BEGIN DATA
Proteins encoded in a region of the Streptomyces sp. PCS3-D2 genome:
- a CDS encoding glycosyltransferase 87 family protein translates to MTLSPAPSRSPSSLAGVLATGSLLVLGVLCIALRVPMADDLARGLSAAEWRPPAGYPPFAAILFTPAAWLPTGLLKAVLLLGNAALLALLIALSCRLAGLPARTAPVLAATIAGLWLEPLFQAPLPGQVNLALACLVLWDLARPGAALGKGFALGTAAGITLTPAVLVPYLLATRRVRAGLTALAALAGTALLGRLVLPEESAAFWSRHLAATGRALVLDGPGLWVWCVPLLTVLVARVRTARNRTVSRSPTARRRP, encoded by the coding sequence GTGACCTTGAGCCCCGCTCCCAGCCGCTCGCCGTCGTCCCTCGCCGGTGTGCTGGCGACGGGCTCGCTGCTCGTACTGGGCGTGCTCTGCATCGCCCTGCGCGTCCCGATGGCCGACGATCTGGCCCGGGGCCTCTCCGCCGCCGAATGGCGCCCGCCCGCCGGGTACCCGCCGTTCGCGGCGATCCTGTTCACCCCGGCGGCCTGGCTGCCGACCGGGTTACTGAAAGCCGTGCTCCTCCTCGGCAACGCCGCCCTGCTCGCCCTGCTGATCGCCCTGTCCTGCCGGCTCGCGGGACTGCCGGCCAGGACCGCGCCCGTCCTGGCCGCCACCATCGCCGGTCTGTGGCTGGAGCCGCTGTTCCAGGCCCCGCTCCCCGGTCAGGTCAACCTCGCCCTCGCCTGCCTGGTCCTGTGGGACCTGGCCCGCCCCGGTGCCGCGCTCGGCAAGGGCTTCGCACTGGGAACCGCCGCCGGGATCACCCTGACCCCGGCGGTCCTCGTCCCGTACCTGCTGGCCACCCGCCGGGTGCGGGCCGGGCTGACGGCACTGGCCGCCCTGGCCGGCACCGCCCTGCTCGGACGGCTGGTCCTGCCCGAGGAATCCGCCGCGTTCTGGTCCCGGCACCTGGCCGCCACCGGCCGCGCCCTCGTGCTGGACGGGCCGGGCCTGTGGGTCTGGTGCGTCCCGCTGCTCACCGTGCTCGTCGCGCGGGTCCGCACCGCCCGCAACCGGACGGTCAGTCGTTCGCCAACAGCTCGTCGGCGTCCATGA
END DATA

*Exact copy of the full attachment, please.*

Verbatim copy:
Proteins encoded in a region of the Streptomyces sp. PCS3-D2 genome:
- a CDS encoding glycosyltransferase 87 family protein translates to MTLSPAPSRSPSSLAGVLATGSLLVLGVLCIALRVPMADDLARGLSAAEWRPPAGYPPFAAILFTPAAWLPTGLLKAVLLLGNAALLALLIALSCRLAGLPARTAPVLAATIAGLWLEPLFQAPLPGQVNLALACLVLWDLARPGAALGKGFALGTAAGITLTPAVLVPYLLATRRVRAGLTALAALAGTALLGRLVLPEESAAFWSRHLAATGRALVLDGPGLWVWCVPLLTVLVARVRTARNRTVSRSPTARRRP, encoded by the coding sequence GTGACCTTGAGCCCCGCTCCCAGCCGCTCGCCGTCGTCCCTCGCCGGTGTGCTGGCGACGGGCTCGCTGCTCGTACTGGGCGTGCTCTGCATCGCCCTGCGCGTCCCGATGGCCGACGATCTGGCCCGGGGCCTCTCCGCCGCCGAATGGCGCCCGCCCGCCGGGTACCCGCCGTTCGCGGCGATCCTGTTCACCCCGGCGGCCTGGCTGCCGACCGGGTTACTGAAAGCCGTGCTCCTCCTCGGCAACGCCGCCCTGCTCGCCCTGCTGATCGCCCTGTCCTGCCGGCTCGCGGGACTGCCGGCCAGGACCGCGCCCGTCCTGGCCGCCACCATCGCCGGTCTGTGGCTGGAGCCGCTGTTCCAGGCCCCGCTCCCCGGTCAGGTCAACCTCGCCCTCGCCTGCCTGGTCCTGTGGGACCTGGCCCGCCCCGGTGCCGCGCTCGGCAAGGGCTTCGCACTGGGAACCGCCGCCGGGATCACCCTGACCCCGGCGGTCCTCGTCCCGTACCTGCTGGCCACCCGCCGGGTGCGGGCCGGGCTGACGGCACTGGCCGCCCTGGCCGGCACCGCCCTGCTCGGACGGCTGGTCCTGCCCGAGGAATCCGCCGCGTTCTGGTCCCGGCACCTGGCCGCCACCGGCCGCGCCCTCGTGCTGGACGGGCCGGGCCTGTGGGTCTGGTGCGTCCCGCTGCTCACCGTGCTCGTCGCGCGGGTCCGCACCGCCCGCAACCGGACGGTCAGTCGTTCGCCAACAGCTCGTCGGCGTCCATGA